I originally thought とわかった was と分かった It is, but it might better help to translate it as identified here, rather than understood. That sentence means: The people whom they identified at the hospital as (having) "Economy Class Syndrome" numbered 19 besides/in addition to this woman.


4

Basically, narcotics can be translated as 麻薬, which at least includes opioids like morphine and cocaine, but does not usually include 覚醒剤 like amphetamine or so-called 合法ドラッグ (legal drugs). If you need to use these terms strictly and professionally, you'll have to read serious review articles carefully, since it's "officially defined" in different ways by ...


4

I think the 神様も楽しむ in the headline means: 神様も桜を楽しむ(のか)? -- The gods enjoy cherry blossoms, too? or 神様も桜を見て楽しむ(のか)? -- The gods enjoy seeing cherry blossoms, too? with 桜を(見て) being left out. I believe 楽しむ can be used intransitively, as in: テレビを見て楽しみました。 (←more natural than テレビを見ることを楽しみました。) ゲームをして楽しみました。 遊園地に行って、一日中、思いっきり楽しみました。


3

It means "Maybe, I'm to blame too".


2

切る in this context is like up in eat up (as opposed to eat) or out in sell out (as opposed to sell), which adds the meaning of thoroughly/completely to the original verb. 飲みきる to drink up 疲れきる to be exhausted 最後までやり切る to push on to the end So this ぬけきらん means "cannot go through it (e.g., a tunnel) completely". でえ/で is not the place marker, ...


2

I believe chocolate-san is right and I have the website of the Japan Organic Agriculture Association in Japanese and English to prove it. It turns out this "teikei" 「提携」 (lit. "cooperation") has been around since 1978. The longer names are 産消提携{さんしょうていけい} and 生消提携{せいしょうていけい}. It seems the problem, aside from getting the transliteration wrong, was that the ...


2

As a nuance, 一時(いちじ) means tentative or temporary, like: [一時的]{いちじてき}[措置]{そち} - tentative measure 一時[立替]{たてかえ} - temporary financing 一時的[避難]{ひなん} - temporary evacuation 一時(いっとき)means momentary or transient, like: [一時]{いっとき}の[憩]{いこ}い - a short break [訊]{き}くは[一時]{いっとき}の恥、訊かぬは一生の恥 - It's a momentary shame for you to ask a ...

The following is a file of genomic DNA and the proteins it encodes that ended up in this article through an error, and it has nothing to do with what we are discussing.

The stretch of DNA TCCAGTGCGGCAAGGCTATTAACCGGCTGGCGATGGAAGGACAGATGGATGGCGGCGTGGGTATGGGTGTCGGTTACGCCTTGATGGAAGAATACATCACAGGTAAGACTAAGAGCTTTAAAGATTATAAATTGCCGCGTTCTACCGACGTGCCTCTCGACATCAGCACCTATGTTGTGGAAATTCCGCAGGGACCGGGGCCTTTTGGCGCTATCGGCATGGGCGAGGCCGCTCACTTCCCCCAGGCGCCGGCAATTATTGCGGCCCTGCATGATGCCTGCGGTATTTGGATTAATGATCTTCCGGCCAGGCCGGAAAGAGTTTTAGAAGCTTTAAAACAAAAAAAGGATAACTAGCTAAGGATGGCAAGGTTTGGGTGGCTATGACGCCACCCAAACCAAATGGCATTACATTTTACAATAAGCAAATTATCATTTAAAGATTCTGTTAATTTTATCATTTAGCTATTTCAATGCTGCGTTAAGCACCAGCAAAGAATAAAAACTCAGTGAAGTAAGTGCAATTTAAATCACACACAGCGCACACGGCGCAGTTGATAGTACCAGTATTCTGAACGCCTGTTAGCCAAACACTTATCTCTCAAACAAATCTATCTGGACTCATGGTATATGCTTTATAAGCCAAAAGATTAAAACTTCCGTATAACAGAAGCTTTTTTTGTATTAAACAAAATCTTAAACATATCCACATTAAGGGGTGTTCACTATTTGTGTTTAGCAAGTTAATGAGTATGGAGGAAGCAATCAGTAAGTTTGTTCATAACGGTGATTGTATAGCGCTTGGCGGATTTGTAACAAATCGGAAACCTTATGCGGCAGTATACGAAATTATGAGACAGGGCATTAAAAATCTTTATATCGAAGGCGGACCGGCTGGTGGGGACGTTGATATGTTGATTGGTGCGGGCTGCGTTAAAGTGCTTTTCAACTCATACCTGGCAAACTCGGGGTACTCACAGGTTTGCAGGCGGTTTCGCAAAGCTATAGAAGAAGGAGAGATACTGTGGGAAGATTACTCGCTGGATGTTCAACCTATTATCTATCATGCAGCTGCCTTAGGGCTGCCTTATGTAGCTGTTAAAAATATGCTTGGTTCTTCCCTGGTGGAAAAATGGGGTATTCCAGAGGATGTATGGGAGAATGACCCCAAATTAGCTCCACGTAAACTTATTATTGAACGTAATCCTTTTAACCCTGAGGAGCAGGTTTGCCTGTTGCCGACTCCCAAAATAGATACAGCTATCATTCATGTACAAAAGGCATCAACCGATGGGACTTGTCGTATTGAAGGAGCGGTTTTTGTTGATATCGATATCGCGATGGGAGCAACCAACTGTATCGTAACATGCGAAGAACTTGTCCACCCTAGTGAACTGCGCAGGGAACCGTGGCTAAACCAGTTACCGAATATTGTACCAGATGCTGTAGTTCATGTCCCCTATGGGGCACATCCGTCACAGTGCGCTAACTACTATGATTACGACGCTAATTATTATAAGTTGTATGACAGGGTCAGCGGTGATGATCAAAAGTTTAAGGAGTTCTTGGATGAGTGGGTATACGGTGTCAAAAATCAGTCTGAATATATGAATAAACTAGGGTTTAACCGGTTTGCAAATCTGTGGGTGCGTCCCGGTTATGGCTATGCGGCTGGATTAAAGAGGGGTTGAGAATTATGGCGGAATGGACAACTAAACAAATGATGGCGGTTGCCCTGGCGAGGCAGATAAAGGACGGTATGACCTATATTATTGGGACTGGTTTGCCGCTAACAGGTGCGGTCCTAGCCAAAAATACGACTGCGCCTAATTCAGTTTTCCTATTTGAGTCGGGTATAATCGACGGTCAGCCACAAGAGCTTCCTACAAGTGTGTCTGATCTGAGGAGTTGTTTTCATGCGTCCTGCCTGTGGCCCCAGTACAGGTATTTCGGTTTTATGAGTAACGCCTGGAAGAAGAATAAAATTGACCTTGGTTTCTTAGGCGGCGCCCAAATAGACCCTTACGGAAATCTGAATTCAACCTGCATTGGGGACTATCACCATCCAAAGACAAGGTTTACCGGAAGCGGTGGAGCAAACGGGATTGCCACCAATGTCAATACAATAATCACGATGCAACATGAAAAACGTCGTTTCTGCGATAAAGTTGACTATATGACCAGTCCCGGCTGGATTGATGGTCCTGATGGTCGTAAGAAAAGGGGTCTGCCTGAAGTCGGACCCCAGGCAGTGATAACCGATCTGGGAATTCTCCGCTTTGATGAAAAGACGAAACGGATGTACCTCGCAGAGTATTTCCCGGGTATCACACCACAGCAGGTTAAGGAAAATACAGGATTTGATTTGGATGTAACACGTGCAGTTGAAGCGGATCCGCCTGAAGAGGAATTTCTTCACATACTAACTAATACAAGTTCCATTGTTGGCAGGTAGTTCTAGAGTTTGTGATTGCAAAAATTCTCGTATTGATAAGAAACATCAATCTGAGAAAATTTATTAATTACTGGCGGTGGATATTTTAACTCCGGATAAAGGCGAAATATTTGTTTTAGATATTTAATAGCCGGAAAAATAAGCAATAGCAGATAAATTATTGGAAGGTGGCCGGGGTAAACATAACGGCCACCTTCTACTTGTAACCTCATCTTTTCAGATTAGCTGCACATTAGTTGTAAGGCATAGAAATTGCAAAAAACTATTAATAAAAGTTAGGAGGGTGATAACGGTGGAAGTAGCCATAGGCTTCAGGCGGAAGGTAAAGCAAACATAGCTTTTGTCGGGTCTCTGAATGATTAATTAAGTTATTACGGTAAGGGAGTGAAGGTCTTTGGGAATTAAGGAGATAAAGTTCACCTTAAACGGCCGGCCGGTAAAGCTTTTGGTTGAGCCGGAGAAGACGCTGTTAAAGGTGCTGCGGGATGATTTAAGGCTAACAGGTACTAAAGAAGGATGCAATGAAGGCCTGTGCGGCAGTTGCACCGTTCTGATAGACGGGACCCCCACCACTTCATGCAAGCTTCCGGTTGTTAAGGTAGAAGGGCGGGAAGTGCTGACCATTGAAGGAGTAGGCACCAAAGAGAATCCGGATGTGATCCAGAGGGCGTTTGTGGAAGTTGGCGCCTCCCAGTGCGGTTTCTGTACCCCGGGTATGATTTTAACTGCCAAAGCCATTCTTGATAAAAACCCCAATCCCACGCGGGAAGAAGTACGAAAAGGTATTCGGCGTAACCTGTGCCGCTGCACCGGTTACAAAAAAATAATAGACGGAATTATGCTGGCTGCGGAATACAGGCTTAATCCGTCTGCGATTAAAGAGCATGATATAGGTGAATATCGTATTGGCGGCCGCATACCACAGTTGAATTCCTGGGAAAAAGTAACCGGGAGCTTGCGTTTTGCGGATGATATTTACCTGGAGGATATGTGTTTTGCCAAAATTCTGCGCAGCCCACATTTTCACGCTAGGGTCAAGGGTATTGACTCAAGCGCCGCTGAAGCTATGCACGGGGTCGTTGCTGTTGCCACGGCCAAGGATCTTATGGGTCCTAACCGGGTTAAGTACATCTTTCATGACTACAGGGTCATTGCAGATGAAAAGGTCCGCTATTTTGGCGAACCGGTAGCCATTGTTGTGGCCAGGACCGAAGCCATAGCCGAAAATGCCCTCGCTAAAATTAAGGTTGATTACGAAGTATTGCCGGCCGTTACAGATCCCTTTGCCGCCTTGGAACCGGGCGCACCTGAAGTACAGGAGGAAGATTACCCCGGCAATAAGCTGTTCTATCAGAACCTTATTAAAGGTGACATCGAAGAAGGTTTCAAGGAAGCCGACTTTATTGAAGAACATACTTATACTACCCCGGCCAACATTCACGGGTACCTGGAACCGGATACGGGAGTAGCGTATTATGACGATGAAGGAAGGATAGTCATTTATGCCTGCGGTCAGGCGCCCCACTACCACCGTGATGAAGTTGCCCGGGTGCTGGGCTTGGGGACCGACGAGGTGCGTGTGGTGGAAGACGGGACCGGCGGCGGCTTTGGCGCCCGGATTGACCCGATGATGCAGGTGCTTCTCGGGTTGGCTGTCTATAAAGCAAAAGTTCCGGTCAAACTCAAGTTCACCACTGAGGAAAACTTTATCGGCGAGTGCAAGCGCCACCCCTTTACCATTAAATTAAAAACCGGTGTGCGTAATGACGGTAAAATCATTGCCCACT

1

They have different meanings. Because they mean different things, you can't freely replace one by the other. 「とどまらず」is a negation of 「とどまる」, and 「のみならず」 is a negation of 「のみなり」. Here, the 「とどまる」 is a verb, the 「のみ」 is an adverbial particle, and the 「なり」 is an auxiliary verb of determination. Having said that, the meanings the two words have are: ...


1

"Building a talented person" may not be the most natural English, but it still makes a lot of sense. What is it that you find hardly-sensical about it, given that you seem to be okay with "building (a) talent/ability"? Is it because you think "build" shouldn't be applied to living, sentient beings like humans? I think the meaning of 人材, in this case, is ...


1

I’m comfortable with the lyrics, "If I die tonight" being followed by the second verse, "live it up" as translated in English. But I’m uncomfortable with the Japanese wording, “楽しめよ” coming after “If I die tonight.” It doesn't make sense. “楽しめよ” is an imperative form of “楽しむ,” meaning “enjoy (the life, game, sports, journey, drinking, you name it).” How ...